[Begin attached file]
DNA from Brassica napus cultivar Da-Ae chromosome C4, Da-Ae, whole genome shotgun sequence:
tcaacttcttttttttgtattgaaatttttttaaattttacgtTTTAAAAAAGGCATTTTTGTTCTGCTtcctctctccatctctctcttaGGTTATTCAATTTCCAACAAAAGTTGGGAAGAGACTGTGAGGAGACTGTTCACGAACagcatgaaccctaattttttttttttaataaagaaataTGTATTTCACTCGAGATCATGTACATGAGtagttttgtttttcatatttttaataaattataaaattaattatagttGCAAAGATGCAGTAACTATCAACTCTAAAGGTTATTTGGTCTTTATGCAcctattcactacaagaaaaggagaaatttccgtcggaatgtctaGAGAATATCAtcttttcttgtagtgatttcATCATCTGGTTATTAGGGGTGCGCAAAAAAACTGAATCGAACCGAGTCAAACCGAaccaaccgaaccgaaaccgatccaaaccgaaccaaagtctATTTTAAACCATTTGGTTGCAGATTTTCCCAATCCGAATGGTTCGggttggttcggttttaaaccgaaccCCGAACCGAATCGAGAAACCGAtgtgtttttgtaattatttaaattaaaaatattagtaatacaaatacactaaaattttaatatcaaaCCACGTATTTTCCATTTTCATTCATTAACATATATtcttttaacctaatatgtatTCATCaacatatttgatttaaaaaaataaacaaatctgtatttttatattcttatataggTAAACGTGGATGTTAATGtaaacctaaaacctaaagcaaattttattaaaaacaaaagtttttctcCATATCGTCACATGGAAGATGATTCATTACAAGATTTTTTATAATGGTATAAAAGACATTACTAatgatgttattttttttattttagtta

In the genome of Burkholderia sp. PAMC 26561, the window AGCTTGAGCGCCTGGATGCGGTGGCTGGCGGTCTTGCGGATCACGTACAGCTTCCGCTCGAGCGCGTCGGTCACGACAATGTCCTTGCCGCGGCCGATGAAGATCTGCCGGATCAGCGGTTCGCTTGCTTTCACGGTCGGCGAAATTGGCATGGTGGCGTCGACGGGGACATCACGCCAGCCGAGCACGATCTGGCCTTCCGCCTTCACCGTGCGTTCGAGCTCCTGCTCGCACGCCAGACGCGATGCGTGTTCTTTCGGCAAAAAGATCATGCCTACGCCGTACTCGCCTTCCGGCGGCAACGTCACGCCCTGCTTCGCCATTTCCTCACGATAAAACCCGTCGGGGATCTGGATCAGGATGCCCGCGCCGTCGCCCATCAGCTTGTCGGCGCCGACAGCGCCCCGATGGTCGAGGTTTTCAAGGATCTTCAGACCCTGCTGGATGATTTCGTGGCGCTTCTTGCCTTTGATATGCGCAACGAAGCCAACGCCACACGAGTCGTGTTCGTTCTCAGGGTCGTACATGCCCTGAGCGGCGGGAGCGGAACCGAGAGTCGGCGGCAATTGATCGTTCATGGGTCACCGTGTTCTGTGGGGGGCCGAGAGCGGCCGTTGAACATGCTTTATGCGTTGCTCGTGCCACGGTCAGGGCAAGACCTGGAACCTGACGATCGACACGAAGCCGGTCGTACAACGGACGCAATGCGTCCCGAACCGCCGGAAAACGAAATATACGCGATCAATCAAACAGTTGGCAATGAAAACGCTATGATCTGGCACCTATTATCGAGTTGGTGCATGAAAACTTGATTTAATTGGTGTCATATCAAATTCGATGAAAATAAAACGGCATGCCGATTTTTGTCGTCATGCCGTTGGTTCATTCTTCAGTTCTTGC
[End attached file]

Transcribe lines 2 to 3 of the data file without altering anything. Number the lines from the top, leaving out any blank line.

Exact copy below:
tcaacttcttttttttgtattgaaatttttttaaattttacgtTTTAAAAAAGGCATTTTTGTTCTGCTtcctctctccatctctctcttaGGTTATTCAATTTCCAACAAAAGTTGGGAAGAGACTGTGAGGAGACTGTTCACGAACagcatgaaccctaattttttttttttaataaagaaataTGTATTTCACTCGAGATCATGTACATGAGtagttttgtttttcatatttttaataaattataaaattaattatagttGCAAAGATGCAGTAACTATCAACTCTAAAGGTTATTTGGTCTTTATGCAcctattcactacaagaaaaggagaaatttccgtcggaatgtctaGAGAATATCAtcttttcttgtagtgatttcATCATCTGGTTATTAGGGGTGCGCAAAAAAACTGAATCGAACCGAGTCAAACCGAaccaaccgaaccgaaaccgatccaaaccgaaccaaagtctATTTTAAACCATTTGGTTGCAGATTTTCCCAATCCGAATGGTTCGggttggttcggttttaaaccgaaccCCGAACCGAATCGAGAAACCGAtgtgtttttgtaattatttaaattaaaaatattagtaatacaaatacactaaaattttaatatcaaaCCACGTATTTTCCATTTTCATTCATTAACATATATtcttttaacctaatatgtatTCATCaacatatttgatttaaaaaaataaacaaatctgtatttttatattcttatataggTAAACGTGGATGTTAATGtaaacctaaaacctaaagcaaattttattaaaaacaaaagtttttctcCATATCGTCACATGGAAGATGATTCATTACAAGATTTTTTATAATGGTATAAAAGACATTACTAatgatgttattttttttattttagtta

In the genome of Burkholderia sp. PAMC 26561, the window AGCTTGAGCGCCTGGATGCGGTGGCTGGCGGTCTTGCGGATCACGTACAGCTTCCGCTCGAGCGCGTCGGTCACGACAATGTCCTTGCCGCGGCCGATGAAGATCTGCCGGATCAGCGGTTCGCTTGCTTTCACGGTCGGCGAAATTGGCATGGTGGCGTCGACGGGGACATCACGCCAGCCGAGCACGATCTGGCCTTCCGCCTTCACCGTGCGTTCGAGCTCCTGCTCGCACGCCAGACGCGATGCGTGTTCTTTCGGCAAAAAGATCATGCCTACGCCGTACTCGCCTTCCGGCGGCAACGTCACGCCCTGCTTCGCCATTTCCTCACGATAAAACCCGTCGGGGATCTGGATCAGGATGCCCGCGCCGTCGCCCATCAGCTTGTCGGCGCCGACAGCGCCCCGATGGTCGAGGTTTTCAAGGATCTTCAGACCCTGCTGGATGATTTCGTGGCGCTTCTTGCCTTTGATATGCGCAACGAAGCCAACGCCACACGAGTCGTGTTCGTTCTCAGGGTCGTACATGCCCTGAGCGGCGGGAGCGGAACCGAGAGTCGGCGGCAATTGATCGTTCATGGGTCACCGTGTTCTGTGGGGGGCCGAGAGCGGCCGTTGAACATGCTTTATGCGTTGCTCGTGCCACGGTCAGGGCAAGACCTGGAACCTGACGATCGACACGAAGCCGGTCGTACAACGGACGCAATGCGTCCCGAACCGCCGGAAAACGAAATATACGCGATCAATCAAACAGTTGGCAATGAAAACGCTATGATCTGGCACCTATTATCGAGTTGGTGCATGAAAACTTGATTTAATTGGTGTCATATCAAATTCGATGAAAATAAAACGGCATGCCGATTTTTGTCGTCATGCCGTTGGTTCATTCTTCAGTTCTTGC